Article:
My wife and I have been homeschooling our 3 boys since our oldest, who turns 13 tomorrow, started kindergarten. From the beginning, we’ve tried to apply the Agile, Lean, and accelerated learning principles I use in my work. After 8 years of experimentation, we’ve settled on a system that works really well for our family.
This post isn’t about why we homeschool, what curricula we use, etc. Rather, I’d like to give a glimpse into how we apply some of the principles and practices I use and teach in my classes to a non-software context.
Our school has some natural cadences built in. We spend our summers mountain biking, so the school year naturally runs Fall through Spring. Our core curriculum divides each year into four units, which fit pretty well around holidays and major bike races. Standardized testing happens right before we break for the summer. And with weekends off, there’s a natural weekly cadence through the whole year. Within the week, there’s specific work to do each day. We organize our schoolwork to follow these patterns, planning for years, quarters, weeks, and days at different levels of detail.
Each week, usually on Friday afternoon but sometimes as late as Sunday evening, we reflect on the past week and plan the next. We look at our calendar and learning goals for the upcoming week and fill the queues on our board with the assignments and activities the boys will need to complete.
We assume that the boys want to learn and can self-organize to have the kind of day they want to have. So we’ve set up each week and day as a pull system. We identify and prioritize what needs to be done, indicating constraints as appropriate, and they pull assignments when and how they choose. Some days this requires more encouragement. Other days, my wife and I wake up to find that they’ve completed most of their work so they can spend the afternoon on their bikes.
Here’s a snapshot of the board yesterday morning:
As you can see, it’s more complex than the typical 3-state Scrum story board. We still have Not Started, In Progress, and Done states. But the Not Started state in particular is more nuanced. Some items need to be done on a particular day (e.g. daily musical instrument practice). Other items can be done anytime during the week (e.g. “read chapters X through Y from book Z”). Some items can be done by one child independently (e.g. a math worksheet). Other items need to be done with someone else, a brother or parent or everyone together (e.g. a spelling test or science experiment). Some items can go straight to Done. Most items require a review first. We’ve experimented with a variety of ways to visualize this before finally settling on this board design, which has been stable for almost a year.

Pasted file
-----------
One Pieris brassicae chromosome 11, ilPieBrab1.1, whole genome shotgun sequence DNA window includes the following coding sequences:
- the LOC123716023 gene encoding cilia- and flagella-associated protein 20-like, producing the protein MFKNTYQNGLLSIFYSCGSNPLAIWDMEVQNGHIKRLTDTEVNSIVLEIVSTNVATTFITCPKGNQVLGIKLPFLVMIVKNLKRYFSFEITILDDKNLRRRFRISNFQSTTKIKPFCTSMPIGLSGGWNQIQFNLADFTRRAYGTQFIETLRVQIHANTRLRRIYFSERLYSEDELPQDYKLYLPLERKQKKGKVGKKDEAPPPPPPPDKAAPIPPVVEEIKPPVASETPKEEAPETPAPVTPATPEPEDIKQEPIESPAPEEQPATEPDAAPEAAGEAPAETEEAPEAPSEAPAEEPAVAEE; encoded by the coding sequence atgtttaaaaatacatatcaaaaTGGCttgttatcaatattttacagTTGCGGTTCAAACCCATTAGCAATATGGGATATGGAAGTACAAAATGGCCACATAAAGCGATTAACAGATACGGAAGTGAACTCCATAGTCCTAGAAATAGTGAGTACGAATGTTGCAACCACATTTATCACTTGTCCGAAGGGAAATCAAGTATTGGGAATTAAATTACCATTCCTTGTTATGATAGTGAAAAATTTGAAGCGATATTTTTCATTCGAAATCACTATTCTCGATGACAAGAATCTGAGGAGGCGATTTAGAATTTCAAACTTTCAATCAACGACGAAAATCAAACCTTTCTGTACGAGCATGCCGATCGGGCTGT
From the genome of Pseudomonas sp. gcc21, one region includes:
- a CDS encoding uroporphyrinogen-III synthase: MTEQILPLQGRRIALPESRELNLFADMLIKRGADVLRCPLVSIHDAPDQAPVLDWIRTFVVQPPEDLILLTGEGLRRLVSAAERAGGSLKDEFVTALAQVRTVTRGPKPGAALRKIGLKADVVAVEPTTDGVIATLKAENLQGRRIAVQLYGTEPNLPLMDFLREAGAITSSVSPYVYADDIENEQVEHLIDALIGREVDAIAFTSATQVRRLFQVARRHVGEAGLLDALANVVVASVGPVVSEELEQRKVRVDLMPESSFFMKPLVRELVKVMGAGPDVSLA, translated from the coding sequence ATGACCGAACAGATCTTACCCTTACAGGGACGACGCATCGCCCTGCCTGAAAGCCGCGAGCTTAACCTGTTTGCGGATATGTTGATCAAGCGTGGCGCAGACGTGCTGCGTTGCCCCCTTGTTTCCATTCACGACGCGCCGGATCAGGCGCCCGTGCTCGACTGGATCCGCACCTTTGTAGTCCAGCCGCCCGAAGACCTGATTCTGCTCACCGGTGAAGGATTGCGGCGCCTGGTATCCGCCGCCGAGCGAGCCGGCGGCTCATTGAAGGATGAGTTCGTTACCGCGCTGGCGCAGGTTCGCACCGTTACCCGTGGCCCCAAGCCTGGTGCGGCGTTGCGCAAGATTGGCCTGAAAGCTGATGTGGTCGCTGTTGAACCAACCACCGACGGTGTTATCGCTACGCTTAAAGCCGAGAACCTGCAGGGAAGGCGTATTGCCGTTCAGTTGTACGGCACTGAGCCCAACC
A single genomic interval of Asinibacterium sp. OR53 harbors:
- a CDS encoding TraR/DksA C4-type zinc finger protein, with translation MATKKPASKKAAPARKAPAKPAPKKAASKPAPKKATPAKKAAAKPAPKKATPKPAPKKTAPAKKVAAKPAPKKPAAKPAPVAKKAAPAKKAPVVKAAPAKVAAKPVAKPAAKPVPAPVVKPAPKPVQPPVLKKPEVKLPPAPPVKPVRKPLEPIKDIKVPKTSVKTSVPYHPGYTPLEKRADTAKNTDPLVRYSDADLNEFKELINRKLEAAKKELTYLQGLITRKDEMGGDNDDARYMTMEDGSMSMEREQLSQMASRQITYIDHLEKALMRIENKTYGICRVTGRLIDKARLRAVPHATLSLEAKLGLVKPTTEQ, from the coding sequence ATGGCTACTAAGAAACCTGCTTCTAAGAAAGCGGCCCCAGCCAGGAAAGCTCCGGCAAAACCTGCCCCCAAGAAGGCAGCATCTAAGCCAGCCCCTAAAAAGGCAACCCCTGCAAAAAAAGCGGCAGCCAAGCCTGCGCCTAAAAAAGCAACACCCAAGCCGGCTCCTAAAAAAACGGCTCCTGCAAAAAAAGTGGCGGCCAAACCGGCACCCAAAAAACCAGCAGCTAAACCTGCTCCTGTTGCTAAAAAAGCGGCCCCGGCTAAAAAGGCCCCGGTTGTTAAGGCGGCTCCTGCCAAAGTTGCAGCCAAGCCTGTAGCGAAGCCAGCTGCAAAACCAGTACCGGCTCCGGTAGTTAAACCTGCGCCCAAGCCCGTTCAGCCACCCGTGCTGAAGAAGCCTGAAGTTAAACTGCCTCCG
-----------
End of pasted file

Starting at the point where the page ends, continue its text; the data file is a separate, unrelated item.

(It’s not noted on the board, but we have a policy limiting WIP to 1 item at a time per child. They’re not allowed to multitask.)
Sometimes when I tell people about our approach, they ask questions like, “How do you get the kids to pull their own work?” We’ve mostly found that we don’t have to “get them do it.” Well-designed learning is inherently rewarding. We’re deliberate about the curricula and assignments we choose; if one isn’t working, we change it. We assume the boys are able and motivated to choose how to approach their work, and most of the time, they live up to those expectations.
I tell my agile classes that motivation is often the canary in the coal mine for systemic issues. You may see a change in your own or your team’s motivation before you can name the thing in the system you should keep or change. We see the same pattern in education. When, for example, we observed that our older boys were consistently unmotivated to pull math tasks, rather than pushing them to do those tasks, we had a conversation with them to find out why math wasn’t working. We ended up switching to another curriculum that was more challenging and better-designed. Now, they’re pulling math first most days and even asking for more math assignments.
Of course, we value responding to change over following a plan. This week was going to be a normal school week, but then an opportunity came up to visit Mount Rushmore on Monday and Tuesday, so we reorganized the week to build learning experiences around the trip, and off they went.
Next month is Agile For All’s first alumni conference. We called the conference Humanizing Work because we believe the values and principles that make agile organizations successful are rooted in how we function as humans. Agile approaches conform work to people instead of trying change people to fit work. So, it’s not surprising that the same principles work for our kids’ education. It all comes back to treating people as people.
UPDATE 10/29/14: Check out the latest on how we’re doing Agile Homeschool here: Agile Homeschool Update.